This yes or no question is garbage for several reasons. First of all, what's premium to one member of this target market might not be premium to someone else in their peer group.
This is a recipe for bad data.
It's also not good that this questions stacks two qualifying criteria (interest in premium skincare products and interest in all-natural skincare products) into one question.
The problem with this lack of context is that it prevents a founder from confidently outlining key customer segments and pinpointing their most valuable customer persona.
A better approach here would be to create two or three separate questions.
Asking The Right Introductory Customer Discovery Questions
Instead of the yes/no example given, here are 3 key questions that would help our fictional skincare entrepreneur get a better sense of their target market members:
What is your favorite skincare brand?
How much money do you usually spend when you stock up on skincare products
What kinds of ingredients do you look for when considering a skincare purchase?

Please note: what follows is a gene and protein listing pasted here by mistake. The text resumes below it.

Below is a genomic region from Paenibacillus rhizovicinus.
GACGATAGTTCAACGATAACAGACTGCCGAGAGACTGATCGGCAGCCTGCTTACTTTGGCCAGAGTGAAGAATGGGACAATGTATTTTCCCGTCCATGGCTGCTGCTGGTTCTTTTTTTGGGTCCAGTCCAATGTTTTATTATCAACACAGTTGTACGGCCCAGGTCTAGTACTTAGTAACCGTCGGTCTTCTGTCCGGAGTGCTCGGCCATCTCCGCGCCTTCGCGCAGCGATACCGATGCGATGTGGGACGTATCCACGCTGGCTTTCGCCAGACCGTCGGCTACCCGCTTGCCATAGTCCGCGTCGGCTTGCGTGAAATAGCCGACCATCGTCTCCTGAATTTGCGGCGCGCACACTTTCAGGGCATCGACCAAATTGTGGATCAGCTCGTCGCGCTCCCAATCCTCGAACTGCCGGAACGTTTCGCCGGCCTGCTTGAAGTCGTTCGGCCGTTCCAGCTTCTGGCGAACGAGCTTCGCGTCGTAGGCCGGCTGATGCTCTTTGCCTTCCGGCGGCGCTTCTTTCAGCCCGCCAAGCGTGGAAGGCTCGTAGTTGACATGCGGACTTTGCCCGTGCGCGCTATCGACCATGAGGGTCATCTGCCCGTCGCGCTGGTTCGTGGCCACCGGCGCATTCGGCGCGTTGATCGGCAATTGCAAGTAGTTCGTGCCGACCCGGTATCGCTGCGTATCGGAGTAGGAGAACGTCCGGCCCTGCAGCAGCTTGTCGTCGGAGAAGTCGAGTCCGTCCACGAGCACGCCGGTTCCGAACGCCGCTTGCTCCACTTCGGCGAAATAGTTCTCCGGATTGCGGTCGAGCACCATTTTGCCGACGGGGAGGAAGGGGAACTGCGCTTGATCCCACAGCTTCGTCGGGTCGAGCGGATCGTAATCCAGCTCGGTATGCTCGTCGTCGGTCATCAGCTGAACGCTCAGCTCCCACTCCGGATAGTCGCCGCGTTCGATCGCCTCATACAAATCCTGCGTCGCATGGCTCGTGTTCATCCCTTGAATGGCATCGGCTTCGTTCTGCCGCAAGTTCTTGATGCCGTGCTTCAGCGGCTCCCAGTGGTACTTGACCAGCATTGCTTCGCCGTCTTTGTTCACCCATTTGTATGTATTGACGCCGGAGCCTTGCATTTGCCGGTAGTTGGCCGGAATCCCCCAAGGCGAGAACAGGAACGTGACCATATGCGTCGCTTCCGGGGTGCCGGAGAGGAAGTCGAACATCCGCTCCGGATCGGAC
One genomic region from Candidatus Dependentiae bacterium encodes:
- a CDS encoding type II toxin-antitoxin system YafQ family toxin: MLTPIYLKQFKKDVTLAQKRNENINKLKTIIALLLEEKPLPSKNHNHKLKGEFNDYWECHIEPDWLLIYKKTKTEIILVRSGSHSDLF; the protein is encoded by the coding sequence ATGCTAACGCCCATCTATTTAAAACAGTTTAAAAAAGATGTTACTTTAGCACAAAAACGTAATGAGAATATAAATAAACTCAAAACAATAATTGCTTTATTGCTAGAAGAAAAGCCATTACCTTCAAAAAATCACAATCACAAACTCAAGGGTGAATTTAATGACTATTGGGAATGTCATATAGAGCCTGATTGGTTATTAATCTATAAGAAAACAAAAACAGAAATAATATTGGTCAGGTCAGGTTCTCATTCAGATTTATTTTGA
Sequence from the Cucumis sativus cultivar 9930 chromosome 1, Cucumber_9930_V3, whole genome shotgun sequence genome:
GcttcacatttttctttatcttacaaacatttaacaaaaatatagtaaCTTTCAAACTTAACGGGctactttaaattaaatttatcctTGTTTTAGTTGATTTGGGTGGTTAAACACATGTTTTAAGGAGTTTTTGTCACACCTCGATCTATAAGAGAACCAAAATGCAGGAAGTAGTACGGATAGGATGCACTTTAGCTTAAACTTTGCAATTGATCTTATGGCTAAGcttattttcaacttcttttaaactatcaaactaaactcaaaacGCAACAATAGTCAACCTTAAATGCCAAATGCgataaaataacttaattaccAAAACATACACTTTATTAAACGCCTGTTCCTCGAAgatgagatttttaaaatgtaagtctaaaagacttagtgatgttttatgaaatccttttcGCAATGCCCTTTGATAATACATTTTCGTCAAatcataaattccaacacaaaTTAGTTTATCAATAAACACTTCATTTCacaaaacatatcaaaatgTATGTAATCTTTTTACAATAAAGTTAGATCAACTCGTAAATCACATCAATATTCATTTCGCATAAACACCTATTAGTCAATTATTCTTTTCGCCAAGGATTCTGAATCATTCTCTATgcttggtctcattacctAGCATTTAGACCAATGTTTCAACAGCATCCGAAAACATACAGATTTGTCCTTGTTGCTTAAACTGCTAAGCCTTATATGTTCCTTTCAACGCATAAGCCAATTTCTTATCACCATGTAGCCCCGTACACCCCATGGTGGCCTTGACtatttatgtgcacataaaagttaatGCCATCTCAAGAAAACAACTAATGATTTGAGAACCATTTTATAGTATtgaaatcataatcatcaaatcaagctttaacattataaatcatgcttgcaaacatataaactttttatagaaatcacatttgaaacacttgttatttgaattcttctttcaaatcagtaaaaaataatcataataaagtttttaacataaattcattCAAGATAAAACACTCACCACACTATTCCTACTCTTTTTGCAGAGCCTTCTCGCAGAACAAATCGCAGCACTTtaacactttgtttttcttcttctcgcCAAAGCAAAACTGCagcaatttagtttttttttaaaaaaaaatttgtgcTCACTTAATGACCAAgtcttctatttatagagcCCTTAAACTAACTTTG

The first question allows the respondent to naturally talk about their own interests while revealing the class of skincare products they normally buy. On its own, this question can reveal a lot about a interviewee's budget and preference for organic products.
The second question allows the interviewer to segment their target market according to stated budgets. If the entrepreneur wants to charge a specific dollar amount for a bundle of skincare products, they need to pinpoint who currently spends around that dollar amount for existing options.
The third question allows the interviewer to uncover the extent to which their interview subjects prioritize organic ingredients versus synthetic alternatives. Some amount of interviewees may admit they don't check ingredients at all.
Besides making the conversation flow more smoothly than a yes/no question, these alternatives serve two helpful purposes. They qualify whether a target market member meets any of your preliminary customer criteria and they set the stage for the founder to meaningfully segment prospective customers within their data set later.